I feel blessed that this year has seen new work out by Edwidge Danticat, Chimamanda Ngozi Adichie, I could almost throw in Junot Diaz even though that was last year, and now Daniel Alarcón. I feel that each author brings something new to the page and that their craft is only getting better and better. I loved this story and the way it was told. It has the bare bones of a mystery but it goes deeper. It spins around what can happen if we shut our eyes for just a moment, or make what might seem lik ...more
Jen
Nelson is a young, naïve and somewhat dreamy man who joins a touring theatre troupe that is reviving a play from its revolutionary heyday. The other two members were part of the original troupe - Nelson is the newcomer and is under the spell of lead actor Henry. They travel through various Andean towns and both humorous and unsettling events unfold.

That is just the surface of the premise. There is a great deal more going on here, not least an exploration of the line between performance and reali
...more
Laura
“At Night We Walk in Circles,” the latest novel from Daniel Alacón, begins with the story of Nelson, a young man exploring the world outside his unnamed South American country’s capital city for the first time: (“He’d always been taught it was two different countries: the city, and everything else”). However the novel quickly evolves into a complex tale showcasing the lives of those dearest to Nelson and those on the periphery of his life who, thanks to a suspenseful and surprising turn of event ...more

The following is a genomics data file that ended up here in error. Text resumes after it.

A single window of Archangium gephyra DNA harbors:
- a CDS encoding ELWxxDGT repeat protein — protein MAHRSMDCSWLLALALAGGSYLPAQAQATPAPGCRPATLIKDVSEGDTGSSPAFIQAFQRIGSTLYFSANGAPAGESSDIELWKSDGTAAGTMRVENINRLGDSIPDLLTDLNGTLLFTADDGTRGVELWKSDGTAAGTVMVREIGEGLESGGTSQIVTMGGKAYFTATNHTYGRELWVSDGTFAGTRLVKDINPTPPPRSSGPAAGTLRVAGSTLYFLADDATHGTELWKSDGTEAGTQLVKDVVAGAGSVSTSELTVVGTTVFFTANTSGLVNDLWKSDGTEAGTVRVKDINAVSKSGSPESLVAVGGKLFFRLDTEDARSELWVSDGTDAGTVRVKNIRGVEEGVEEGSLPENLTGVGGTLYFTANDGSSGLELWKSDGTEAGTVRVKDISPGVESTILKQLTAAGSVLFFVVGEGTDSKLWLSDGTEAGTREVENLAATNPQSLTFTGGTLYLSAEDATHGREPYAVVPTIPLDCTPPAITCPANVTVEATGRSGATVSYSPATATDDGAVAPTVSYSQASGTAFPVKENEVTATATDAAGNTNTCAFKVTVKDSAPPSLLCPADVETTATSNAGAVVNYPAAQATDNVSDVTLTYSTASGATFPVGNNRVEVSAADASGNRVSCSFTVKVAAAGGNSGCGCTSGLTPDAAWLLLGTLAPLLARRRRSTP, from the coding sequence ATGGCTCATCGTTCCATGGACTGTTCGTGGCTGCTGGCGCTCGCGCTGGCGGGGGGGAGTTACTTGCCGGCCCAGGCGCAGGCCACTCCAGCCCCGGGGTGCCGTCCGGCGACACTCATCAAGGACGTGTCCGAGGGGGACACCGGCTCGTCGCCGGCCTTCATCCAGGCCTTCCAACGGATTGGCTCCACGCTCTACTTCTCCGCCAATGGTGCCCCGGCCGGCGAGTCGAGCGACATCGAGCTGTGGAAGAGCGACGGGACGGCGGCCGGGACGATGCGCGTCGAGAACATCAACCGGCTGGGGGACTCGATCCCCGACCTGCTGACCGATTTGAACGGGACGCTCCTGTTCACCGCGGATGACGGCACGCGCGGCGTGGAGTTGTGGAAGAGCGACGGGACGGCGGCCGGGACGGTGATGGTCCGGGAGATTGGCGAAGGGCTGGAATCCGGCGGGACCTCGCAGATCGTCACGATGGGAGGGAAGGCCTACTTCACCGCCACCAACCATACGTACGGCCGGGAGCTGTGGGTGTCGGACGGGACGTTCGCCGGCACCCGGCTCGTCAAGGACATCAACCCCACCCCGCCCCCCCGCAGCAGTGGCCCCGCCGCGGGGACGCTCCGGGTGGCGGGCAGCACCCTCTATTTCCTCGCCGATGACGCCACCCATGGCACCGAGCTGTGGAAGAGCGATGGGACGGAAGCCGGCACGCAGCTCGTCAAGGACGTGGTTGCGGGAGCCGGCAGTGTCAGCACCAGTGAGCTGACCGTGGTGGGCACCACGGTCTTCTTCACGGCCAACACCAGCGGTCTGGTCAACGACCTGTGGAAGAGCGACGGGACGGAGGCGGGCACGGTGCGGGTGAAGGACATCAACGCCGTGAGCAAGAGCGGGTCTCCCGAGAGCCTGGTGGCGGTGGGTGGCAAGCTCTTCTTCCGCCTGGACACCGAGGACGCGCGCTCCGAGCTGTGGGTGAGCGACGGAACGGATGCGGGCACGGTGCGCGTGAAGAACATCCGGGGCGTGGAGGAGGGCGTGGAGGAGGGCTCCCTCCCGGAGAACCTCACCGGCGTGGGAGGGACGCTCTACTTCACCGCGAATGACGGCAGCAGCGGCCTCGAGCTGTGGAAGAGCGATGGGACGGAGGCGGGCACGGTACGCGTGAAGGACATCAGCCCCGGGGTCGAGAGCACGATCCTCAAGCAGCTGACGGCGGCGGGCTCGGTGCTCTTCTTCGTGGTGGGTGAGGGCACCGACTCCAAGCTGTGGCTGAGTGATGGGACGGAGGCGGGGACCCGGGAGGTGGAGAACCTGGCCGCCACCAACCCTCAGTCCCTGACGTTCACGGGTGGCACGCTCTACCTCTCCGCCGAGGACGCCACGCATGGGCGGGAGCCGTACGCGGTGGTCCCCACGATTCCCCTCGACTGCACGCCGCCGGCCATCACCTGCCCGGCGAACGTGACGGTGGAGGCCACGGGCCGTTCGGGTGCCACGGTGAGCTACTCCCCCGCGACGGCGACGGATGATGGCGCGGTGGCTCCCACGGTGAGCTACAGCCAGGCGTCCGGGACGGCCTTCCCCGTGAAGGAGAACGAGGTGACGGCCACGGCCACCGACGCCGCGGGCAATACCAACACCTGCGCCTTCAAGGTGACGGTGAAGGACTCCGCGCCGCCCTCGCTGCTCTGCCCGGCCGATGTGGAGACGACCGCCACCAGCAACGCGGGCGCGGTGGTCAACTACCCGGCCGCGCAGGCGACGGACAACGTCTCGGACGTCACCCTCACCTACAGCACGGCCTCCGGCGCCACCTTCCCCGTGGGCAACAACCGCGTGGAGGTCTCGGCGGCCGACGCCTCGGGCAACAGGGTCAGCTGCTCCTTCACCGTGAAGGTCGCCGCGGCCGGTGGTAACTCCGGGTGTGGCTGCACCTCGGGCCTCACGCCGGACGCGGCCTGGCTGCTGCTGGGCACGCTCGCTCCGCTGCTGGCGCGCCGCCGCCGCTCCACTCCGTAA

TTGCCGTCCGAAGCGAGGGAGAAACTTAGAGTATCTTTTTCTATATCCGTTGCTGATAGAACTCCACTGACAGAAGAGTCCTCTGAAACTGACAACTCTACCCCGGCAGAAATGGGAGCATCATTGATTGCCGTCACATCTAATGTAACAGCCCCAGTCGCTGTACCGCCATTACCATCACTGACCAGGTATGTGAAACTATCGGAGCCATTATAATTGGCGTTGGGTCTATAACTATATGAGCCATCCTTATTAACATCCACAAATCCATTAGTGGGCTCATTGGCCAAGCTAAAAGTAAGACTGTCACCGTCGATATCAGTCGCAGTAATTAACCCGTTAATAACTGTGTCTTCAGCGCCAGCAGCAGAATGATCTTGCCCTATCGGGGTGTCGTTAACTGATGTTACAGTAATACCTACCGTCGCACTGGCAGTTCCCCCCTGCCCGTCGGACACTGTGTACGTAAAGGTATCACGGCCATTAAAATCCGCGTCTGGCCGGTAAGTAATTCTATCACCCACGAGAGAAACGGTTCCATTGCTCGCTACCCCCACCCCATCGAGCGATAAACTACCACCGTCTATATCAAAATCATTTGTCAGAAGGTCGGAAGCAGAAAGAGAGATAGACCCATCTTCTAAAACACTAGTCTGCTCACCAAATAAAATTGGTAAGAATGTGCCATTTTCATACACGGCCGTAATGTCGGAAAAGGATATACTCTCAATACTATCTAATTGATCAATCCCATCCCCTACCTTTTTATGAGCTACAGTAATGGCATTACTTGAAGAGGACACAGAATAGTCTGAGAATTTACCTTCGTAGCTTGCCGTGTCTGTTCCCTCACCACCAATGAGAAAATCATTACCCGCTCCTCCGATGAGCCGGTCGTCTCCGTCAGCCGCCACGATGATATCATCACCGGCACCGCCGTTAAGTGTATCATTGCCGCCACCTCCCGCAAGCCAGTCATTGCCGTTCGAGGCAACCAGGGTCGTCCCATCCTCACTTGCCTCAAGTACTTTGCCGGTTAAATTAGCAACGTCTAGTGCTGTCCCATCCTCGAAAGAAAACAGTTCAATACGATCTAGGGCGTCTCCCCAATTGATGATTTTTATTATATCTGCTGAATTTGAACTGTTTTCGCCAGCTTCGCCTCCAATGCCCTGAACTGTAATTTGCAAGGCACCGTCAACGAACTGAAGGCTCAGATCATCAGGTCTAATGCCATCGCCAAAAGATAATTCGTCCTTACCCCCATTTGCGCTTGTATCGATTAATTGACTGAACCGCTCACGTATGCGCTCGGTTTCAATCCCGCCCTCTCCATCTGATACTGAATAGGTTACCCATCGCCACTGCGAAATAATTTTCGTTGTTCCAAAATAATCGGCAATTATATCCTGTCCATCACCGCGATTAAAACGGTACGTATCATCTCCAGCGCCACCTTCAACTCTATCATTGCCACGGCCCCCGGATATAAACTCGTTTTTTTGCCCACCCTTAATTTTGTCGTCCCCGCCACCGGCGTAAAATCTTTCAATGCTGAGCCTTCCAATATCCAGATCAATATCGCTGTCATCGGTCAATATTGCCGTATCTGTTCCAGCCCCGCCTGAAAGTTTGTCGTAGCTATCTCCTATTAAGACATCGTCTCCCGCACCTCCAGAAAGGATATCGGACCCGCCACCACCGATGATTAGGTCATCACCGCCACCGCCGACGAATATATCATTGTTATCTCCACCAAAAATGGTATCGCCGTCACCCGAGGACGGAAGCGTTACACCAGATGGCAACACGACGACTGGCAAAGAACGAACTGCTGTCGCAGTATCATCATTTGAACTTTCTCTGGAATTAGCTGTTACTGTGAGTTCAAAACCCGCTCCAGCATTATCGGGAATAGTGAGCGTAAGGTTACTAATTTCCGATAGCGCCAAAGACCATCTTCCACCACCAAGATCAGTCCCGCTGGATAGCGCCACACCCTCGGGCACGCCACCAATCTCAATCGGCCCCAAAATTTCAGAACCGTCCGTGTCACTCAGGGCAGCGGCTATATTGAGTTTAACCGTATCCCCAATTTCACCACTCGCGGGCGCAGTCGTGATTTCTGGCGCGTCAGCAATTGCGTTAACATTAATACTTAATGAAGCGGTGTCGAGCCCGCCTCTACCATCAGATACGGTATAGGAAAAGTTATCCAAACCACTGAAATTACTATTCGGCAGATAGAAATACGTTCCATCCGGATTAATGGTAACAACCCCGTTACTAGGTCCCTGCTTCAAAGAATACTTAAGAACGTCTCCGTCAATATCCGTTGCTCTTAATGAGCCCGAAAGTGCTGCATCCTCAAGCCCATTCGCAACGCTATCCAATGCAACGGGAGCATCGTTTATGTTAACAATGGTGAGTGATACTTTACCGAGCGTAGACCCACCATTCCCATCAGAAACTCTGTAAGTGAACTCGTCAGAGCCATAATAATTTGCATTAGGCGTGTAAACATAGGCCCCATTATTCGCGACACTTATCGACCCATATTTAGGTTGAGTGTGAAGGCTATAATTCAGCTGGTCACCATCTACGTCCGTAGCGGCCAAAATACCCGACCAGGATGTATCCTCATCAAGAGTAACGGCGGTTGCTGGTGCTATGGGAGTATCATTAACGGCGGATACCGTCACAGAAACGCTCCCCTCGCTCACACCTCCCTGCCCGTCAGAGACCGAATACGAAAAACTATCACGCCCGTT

Cleo
"Nelson’s life is not turning out the way he hoped. His girlfriend is sleeping with another man, his brother has left their South American country, leaving Nelson to care for their widowed mother, and his acting career can’t seem to get off the ground. That is, until he lands a starring role in a touring revival of The Idiot President, a legendary play by Nelson’s hero, Henry Nunez, leader of the storied guerrilla theater troupe Diciembre. And that’s when the real trouble begins. The tour takes ...more
Dana
Note: I received an advanced reading copy from the publisher in exchange for an honest review.

My first impression is that At Night We Walk in Circles is the type of multilayered book that an English major could painstakingly dissect and then gleefully churn out pages and pages exploring literary device use and the underlying purpose and meaning of every story element. I will admit that I am a former English major, but, currently in the midst of writing research papers for grad school, I don’t h
...more
Kristine
Original review found at http://kristineandterri.blogspot.ca/2...
*I won a copy of this book in a Goodreads giveaway in exchange for an honest review*
I will admit that I wasn't entirely sure about this book when I first started reading. It was a little confusing and I wasn't sure where it was heading. Who was the mysterious narrator and why was he so obsessed with Nelson's story? It was clear that something terrible happened to Nelson but what?
As I continued to read I began to understand a littl
...more
Elizabeth
Feb 11, 2014 Elizabeth rated it 3 of 5 stars
Recommends it for: drama and backstage junkies
Shelves: 2014
A lot of complex themes are addressed in this book but I couldn't help but think that the theater was the focal point. We're in an unspecified Latin American country with a narrator whose identity is not revealed until well over half way through the book. In fact, this book is really about patience, there's an immense amount of setup and at times I struggled with this build.

We meet Nelson at first. He's young, mixed up, an actor in the play, The Idiot President. His love life is a mess. Than th
...more
Garry